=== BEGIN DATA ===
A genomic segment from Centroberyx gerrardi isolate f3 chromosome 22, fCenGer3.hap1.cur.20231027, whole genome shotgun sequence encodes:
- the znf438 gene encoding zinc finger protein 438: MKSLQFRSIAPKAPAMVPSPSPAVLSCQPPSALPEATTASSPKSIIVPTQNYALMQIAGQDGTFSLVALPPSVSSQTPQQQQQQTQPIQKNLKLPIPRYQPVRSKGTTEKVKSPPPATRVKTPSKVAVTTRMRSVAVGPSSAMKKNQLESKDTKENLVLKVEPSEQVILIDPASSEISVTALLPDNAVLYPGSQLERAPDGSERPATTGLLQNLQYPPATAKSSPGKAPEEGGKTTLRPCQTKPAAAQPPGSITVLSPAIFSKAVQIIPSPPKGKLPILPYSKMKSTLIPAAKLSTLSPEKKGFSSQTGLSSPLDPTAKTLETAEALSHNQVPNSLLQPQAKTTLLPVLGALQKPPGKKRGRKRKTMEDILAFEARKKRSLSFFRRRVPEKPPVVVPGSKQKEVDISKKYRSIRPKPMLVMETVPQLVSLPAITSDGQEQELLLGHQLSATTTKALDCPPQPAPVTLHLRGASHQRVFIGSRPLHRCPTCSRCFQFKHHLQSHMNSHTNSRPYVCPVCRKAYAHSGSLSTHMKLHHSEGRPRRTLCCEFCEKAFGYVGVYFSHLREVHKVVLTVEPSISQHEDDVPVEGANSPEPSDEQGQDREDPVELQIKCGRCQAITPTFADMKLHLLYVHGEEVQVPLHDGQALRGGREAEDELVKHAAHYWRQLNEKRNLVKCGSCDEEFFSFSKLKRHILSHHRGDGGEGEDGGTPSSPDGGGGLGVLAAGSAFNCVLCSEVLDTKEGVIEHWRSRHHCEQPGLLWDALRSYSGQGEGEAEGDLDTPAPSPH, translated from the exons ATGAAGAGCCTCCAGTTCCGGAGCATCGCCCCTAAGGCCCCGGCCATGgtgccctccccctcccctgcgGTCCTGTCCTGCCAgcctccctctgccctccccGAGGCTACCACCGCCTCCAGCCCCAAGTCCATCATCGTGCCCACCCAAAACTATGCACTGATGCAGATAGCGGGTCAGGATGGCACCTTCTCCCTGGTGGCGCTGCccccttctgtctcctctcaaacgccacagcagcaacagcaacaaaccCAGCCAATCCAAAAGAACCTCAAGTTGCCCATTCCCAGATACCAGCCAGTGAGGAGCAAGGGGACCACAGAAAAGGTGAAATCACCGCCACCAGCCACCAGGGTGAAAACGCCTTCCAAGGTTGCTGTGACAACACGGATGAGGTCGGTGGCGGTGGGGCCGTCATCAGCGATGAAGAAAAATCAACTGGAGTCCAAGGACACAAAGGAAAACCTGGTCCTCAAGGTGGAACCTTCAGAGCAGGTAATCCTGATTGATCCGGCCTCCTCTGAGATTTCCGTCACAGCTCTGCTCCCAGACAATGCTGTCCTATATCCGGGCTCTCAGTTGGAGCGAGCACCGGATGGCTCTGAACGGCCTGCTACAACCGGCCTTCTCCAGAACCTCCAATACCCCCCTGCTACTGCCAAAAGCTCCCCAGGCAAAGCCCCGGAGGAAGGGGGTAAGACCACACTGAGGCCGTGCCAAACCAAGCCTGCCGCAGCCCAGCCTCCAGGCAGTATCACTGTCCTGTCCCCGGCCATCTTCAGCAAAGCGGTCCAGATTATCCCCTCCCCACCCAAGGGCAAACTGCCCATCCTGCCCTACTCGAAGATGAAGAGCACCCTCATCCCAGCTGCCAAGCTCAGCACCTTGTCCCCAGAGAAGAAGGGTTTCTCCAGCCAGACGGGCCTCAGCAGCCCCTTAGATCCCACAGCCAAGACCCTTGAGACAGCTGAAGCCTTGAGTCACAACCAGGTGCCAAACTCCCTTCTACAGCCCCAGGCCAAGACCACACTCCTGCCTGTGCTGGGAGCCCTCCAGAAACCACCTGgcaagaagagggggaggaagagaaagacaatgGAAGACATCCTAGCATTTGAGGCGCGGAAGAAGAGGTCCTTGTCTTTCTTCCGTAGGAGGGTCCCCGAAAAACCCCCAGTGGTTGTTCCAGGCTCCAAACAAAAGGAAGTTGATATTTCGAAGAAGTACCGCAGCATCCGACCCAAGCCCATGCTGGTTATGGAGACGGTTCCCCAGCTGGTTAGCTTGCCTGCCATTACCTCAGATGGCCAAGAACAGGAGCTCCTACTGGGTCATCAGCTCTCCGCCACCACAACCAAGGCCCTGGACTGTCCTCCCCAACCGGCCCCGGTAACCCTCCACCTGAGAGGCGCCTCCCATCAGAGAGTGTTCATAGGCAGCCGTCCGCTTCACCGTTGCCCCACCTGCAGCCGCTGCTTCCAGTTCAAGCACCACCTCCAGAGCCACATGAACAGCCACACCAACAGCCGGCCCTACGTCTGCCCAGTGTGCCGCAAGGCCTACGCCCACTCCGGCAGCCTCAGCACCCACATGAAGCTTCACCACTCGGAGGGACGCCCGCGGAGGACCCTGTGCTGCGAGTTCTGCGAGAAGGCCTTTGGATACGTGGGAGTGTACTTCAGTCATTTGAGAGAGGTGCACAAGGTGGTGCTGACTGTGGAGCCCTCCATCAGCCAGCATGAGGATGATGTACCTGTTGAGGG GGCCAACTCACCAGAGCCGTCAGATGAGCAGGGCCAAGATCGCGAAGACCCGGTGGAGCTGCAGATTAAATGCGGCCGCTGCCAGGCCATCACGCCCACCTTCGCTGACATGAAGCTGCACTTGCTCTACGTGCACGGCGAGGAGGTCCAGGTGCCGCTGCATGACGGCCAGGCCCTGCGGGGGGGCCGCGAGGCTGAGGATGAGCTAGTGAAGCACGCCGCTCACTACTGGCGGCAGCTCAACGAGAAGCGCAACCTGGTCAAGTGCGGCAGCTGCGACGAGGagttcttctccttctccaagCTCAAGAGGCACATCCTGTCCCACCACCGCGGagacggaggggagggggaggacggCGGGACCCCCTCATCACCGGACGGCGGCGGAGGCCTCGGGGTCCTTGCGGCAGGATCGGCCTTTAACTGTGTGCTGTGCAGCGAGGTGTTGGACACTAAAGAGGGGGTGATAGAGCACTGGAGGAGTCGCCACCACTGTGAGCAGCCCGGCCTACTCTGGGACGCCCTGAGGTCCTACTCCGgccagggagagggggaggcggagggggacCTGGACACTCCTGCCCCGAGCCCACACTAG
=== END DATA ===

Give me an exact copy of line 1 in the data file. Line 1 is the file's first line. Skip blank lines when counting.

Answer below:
A genomic segment from Centroberyx gerrardi isolate f3 chromosome 22, fCenGer3.hap1.cur.20231027, whole genome shotgun sequence encodes: